Sweetest Kulu, a charming bedtime poem, written by acclaimed Inuk throat singer Celina Kalluk describes the gifts given to a newborn baby by all the animals of the Arctic. Lyrically and tenderly told by a mother speaking to her own little Kulu, an Inuktitut term of endearment often bestowed upon babies and young children, this visually stunning book is infused with the traditional Inuit values of love and respect for the land and its animal inhabitants. Author Celina Kalluk was born and raised in Resolute Bay, Nunavut.
Trip to the Moon is a unique bilingual picture book from Inhabit Media's imprint Inhabit Community in collaboration with the community of Pangnirtung. This exciting science fiction story about an oil drum captures the contemporary feeling of the children in this town on the coast of Baffin Island which can only be reached by sea or air. Told by Vera Evic the story reaches magical proportions when the oil drum takes flight to the moon. Taking three children into space and landing on the moon's surface introduces readers to little people on the moon.
Kamik: Un Chiot Inuit is the French language edition of the children's picture book, Kamik: An Inuit Puppy Story. Kamik is a gentle and heartwarming story about raising a new puppy. Based on the personal experience of Inuk Elder Donald Uluadluak, this read aloud picture book is suitable for all children with a new pet puppy. Grandfather explains to his grandson Jake about the key to raising an obedient and helpful sled dog. For generations the Inuit have relied on their sled dogs for transportation and survival. Kamik is active and disobedient, tracking mud throughout the house.
We All Count: A Book of Cree Numbers is the 2014 board book from Native Northwest featuring the artwork of Cree/Métis artist Julie Flett. In this basic counting book from 1 to 10, this bilingual board book introduces Plains Cree (y-dialect) and Swampy Cree (n-dialect) written in Roman orthography. Artist and author has a simple graphic style using bold and clear text to introduce counting with appropriate cultural images from contemporary Cree society. An excellent introduction to counting to ten in Cree and English using authentic Cree imagery. Highly recommended.
First Nation Communities READ (FNCR) and Periodical Marketers of Canada (PMC) are pleased to announce jointly that: Wild Berries and Pakwa che Menisu published by Simply Read Books are the FNCR 2014-2015 title selection for year-long community reading. Julie Flett, author-illustrator of Wild Berries and Pakwa che Menisu, is the first-time recipient of PMC’s new Aboriginal Literature Award. There are two editions of this book by Julie Flett. Wild Berries is bilingual (English and n-dialect Cree or Swampy Cree from the Cumberland House area).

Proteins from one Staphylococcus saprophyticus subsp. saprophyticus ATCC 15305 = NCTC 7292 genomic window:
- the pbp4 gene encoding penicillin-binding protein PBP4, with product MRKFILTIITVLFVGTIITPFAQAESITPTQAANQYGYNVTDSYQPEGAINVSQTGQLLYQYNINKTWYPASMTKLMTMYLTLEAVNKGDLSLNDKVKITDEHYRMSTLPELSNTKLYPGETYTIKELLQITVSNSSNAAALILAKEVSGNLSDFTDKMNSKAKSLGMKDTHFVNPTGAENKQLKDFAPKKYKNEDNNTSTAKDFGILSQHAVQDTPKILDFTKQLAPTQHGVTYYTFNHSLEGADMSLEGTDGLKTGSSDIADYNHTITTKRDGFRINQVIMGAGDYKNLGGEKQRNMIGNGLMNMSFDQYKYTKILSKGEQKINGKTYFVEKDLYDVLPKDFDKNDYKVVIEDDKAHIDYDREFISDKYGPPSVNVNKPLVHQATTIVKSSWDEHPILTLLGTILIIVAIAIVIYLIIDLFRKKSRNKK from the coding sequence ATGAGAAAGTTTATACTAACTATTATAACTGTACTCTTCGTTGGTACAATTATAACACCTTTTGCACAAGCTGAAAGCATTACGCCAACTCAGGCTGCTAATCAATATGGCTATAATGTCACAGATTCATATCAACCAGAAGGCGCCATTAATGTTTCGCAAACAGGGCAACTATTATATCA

We All Count: Book of Ojibway Art is the 2013 board book from Native Northwest featuring the Woodland style art of Jason Adair. In this basic counting book from 1 to 10, the Ojibwe author has created an engaging board book that features the numbers in Ojibwe and English. Each colour illustration highlights a colour and a counting experience along with pronunciation guide for the Ojibwe numbers.
Discovering Numbers: English, French, Cree is a primary-level 12-page board book designed to introduce basic counting from number 1 to 10. Cree artist and educator Neepin Auger from Bigstone Cree Nation (Woodland Cree) has created an effective early childhood education resource that is culture-based. The original, brightly-coloured drawings convey these counting concepts in three languages. The numbers are accompanied by simple, colourful drawings of creatures such as fish, butterflies, owls as well as objects such as teepees, sweetgrass, feathers and arrowheads.
Discovering Words: English, French, Cree is a primary-level 28-page board book designed to introduce basic vocabulary for the English alphabet. Cree artist and educator Neepin Auger from Bigstone Cree Nation (Woodland Cree) has created an effective early childhood education resource that is culture-based. The original, brightly-coloured drawings convey these basic 26 alphabet concepts in three languages. The words include apple, canoe, drum, loon, moccasin, sweat lodge, teepee, and x-ray.
While a grandmother ptarmigan tries everything to get a little one to sleep, Grandmother Ptarmigan is actually a traditional Inuit story that explains why ptarmigans cry, Nauk, Nauk and why baby ptarmigans fly so young. Qaunaq Mikkigak, an elder from Cape Dorset, Nunavut, shares a traditional Inuit legend in Grandmother Ptarmigan, written in collaboration with children's author Joanne Schwartz.
The Raven and the Loon is a picture book retelling of a traditional Inuit legend explaining why Raven has black feathers and why Loon has flat feet. Storytellers Rachel and Sean Qitsualik-Tinsley have created a charming children's book for primary students. In the beginning both the Loon and Raven had white feathers. They both felt their white feathers and snow-covered landscape made for a boring life. Mischievous Raven decided to visit Loon on day in her iglu. Loon was patiently sewing when Raven arrived, chattering non-stop. Then Raven had an idea.